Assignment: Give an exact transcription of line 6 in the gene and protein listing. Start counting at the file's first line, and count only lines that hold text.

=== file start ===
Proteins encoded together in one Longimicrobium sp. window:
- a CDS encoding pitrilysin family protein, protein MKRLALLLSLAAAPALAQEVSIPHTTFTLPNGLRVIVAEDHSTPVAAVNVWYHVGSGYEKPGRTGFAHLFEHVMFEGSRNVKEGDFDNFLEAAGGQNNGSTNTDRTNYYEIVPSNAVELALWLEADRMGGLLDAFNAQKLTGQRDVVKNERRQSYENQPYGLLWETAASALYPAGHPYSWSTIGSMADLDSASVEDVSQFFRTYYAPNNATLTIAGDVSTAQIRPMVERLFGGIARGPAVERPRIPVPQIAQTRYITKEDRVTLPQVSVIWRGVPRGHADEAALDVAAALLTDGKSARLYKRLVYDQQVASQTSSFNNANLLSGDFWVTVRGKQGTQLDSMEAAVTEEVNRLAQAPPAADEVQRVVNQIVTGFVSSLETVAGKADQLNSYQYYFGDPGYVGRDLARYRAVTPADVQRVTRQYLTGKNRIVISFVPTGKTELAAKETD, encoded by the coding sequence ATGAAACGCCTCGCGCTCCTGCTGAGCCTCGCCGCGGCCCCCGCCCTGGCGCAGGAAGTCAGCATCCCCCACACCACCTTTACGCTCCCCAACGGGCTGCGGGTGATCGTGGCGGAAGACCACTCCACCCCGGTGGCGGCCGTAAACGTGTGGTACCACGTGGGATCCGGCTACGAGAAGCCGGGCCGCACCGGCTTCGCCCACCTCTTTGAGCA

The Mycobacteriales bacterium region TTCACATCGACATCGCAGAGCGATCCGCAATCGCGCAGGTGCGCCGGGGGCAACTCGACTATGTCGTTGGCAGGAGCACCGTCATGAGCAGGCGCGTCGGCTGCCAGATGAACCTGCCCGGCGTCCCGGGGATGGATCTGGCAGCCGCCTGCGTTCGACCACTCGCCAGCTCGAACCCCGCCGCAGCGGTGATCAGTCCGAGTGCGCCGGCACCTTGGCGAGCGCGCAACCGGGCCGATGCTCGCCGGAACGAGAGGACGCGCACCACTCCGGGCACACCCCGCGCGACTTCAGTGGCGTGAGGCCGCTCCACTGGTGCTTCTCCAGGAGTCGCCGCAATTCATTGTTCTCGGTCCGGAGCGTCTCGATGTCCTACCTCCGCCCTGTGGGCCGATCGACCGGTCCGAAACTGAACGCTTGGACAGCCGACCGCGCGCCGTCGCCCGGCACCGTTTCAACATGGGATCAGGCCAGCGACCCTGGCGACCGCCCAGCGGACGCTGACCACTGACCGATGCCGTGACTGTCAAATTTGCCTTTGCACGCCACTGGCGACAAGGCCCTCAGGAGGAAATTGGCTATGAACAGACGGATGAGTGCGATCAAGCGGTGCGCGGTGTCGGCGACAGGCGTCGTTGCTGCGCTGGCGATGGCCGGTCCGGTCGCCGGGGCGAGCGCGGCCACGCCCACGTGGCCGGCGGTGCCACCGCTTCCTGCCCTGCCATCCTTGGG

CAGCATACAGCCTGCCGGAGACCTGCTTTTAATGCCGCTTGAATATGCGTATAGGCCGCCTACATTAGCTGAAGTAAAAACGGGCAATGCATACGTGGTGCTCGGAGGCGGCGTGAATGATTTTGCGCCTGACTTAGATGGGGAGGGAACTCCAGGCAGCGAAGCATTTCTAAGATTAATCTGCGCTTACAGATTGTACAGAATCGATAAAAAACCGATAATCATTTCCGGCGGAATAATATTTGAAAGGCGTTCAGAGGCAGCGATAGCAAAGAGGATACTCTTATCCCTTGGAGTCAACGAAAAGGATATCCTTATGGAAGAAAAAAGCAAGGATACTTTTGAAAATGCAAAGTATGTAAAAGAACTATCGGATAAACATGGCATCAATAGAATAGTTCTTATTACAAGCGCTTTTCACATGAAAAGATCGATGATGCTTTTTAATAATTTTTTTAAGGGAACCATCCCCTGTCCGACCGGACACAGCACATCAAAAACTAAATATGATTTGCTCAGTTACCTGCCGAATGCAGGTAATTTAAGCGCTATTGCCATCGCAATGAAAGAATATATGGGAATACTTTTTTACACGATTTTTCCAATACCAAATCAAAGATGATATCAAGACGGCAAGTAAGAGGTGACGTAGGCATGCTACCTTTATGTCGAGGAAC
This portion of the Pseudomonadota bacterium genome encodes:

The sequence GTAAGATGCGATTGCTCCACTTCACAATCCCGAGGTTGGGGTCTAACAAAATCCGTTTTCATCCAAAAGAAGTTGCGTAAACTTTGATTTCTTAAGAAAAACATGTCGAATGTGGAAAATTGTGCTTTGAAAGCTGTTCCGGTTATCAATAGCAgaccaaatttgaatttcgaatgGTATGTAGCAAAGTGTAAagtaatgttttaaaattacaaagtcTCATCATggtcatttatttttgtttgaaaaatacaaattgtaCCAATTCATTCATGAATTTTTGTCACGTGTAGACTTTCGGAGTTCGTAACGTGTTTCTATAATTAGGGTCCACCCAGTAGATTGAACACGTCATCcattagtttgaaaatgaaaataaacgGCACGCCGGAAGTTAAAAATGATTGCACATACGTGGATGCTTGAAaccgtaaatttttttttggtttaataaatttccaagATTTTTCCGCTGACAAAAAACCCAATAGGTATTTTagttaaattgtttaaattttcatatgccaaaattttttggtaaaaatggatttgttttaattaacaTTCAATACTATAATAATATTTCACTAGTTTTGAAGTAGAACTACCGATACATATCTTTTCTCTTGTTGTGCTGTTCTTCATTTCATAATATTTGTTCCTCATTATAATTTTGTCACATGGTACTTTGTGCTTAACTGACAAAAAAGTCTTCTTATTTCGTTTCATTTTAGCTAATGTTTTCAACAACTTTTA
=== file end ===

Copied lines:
The sequence GTAAGATGCGATTGCTCCACTTCACAATCCCGAGGTTGGGGTCTAACAAAATCCGTTTTCATCCAAAAGAAGTTGCGTAAACTTTGATTTCTTAAGAAAAACATGTCGAATGTGGAAAATTGTGCTTTGAAAGCTGTTCCGGTTATCAATAGCAgaccaaatttgaatttcgaatgGTATGTAGCAAAGTGTAAagtaatgttttaaaattacaaagtcTCATCATggtcatttatttttgtttgaaaaatacaaattgtaCCAATTCATTCATGAATTTTTGTCACGTGTAGACTTTCGGAGTTCGTAACGTGTTTCTATAATTAGGGTCCACCCAGTAGATTGAACACGTCATCcattagtttgaaaatgaaaataaacgGCACGCCGGAAGTTAAAAATGATTGCACATACGTGGATGCTTGAAaccgtaaatttttttttggtttaataaatttccaagATTTTTCCGCTGACAAAAAACCCAATAGGTATTTTagttaaattgtttaaattttcatatgccaaaattttttggtaaaaatggatttgttttaattaacaTTCAATACTATAATAATATTTCACTAGTTTTGAAGTAGAACTACCGATACATATCTTTTCTCTTGTTGTGCTGTTCTTCATTTCATAATATTTGTTCCTCATTATAATTTTGTCACATGGTACTTTGTGCTTAACTGACAAAAAAGTCTTCTTATTTCGTTTCATTTTAGCTAATGTTTTCAACAACTTTTA